Synapsin III is the most recently identified member of the synapsin family, a group of synaptic vesicle proteins that play essential roles in neurotransmitter release and neurite outgrowth. Here, through the generation and analysis of synapsin III knock-out mice, we demonstrate that synapsin III regulates neurotransmitter release in a manner that is distinct from that of synapsin I or synapsin II. In mice lacking synapsin III, the size of the recycling pool of synaptic vesicles was increased, and synaptic depression was reduced. The number of vesicles that fuse per action potential was similar between synapsin III knock-out and wild-type mice, and there was no change in the quantal content of EPSCs; however, IPSCs were greatly reduced in synapsin III-deficient neurons. The density and distribution of synaptic vesicles in presynaptic terminals did not appear to be different in synapsin III knock-out mice in comparison to wild-type littermates. In addition to the changes in neurotransmitter release, we observed a specific delay in axon outgrowth in cultured hippocampal neurons from synapsin III knock-out mice. Our data indicate that synapsin III plays unique roles both in early axon outgrowth and in the regulation of synaptic vesicle trafficking.
- synapsin III
- synaptic transmission
- synaptic vesicle trafficking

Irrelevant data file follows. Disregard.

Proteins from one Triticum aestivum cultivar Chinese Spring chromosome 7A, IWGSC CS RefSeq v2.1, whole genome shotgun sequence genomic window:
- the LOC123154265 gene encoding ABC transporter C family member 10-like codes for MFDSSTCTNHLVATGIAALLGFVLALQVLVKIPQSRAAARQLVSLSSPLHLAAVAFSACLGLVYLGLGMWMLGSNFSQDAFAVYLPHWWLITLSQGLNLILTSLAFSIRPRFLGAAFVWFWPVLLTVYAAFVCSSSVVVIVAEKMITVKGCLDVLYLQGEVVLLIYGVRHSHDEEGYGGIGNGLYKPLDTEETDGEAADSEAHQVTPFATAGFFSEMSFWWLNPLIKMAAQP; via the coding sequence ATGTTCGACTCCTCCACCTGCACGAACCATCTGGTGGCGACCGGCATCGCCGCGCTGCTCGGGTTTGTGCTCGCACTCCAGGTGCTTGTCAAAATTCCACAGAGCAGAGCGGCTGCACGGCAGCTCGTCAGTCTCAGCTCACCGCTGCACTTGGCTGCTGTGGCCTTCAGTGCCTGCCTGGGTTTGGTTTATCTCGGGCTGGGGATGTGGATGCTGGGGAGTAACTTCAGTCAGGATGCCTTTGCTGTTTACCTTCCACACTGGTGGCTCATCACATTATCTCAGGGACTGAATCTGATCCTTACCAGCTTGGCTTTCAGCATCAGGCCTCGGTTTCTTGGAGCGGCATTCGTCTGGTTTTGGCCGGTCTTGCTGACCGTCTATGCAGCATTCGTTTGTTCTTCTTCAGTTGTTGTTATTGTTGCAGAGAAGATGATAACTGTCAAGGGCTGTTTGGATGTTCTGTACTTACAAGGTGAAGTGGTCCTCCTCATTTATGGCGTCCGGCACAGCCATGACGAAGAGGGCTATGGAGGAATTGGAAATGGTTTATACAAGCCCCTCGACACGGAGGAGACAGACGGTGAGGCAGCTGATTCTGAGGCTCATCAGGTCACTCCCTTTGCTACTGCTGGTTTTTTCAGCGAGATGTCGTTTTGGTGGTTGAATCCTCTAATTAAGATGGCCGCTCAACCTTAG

- neurotransmitter release
- neurite outgrowth
Synapsins are a group of neuron-specific phosphoproteins that are associated with synaptic vesicles (Greengard et al., 1993). Three mammalian synapsin genes have been identified and named synapsins I, II, and III. Transcripts of each of these genes are differentially spliced to give rise to various isoforms (Sudhof et al., 1989; Hosaka and Sudhof, 1998; Kao et al., 1998; Porton et al., 1999). Previous studies have demonstrated that synapsins play critical roles in anchoring synaptic vesicles to the cytoskeletal network of presynaptic terminals (Hirokawa et al., 1989;Bahler et al., 1990; Llinas et al., 1991; Benfenati et al., 1992;Pieribone et al., 1995). Phosphorylation of synapsins by various kinases changes the affinity between synapsins and actin filaments (Bahler and Greengard, 1987) and may allow mobilization of vesicles at synapses (Huttner et al., 1981; Valtorta et al., 1992; Jovanovic et al., 1996; Matsubara et al., 1996; Chi et al., 2001). Synaptic depression is particularly disrupted after either acute disruption of synapsin function (Pieribone et al., 1995; Hilfiker et al., 1998) or ablation of synapsin genes (Li et al., 1995; Takei et al., 1995), consistent with the notion that synapsins are involved in regulating the supply of vesicles available for release during periods of high activity.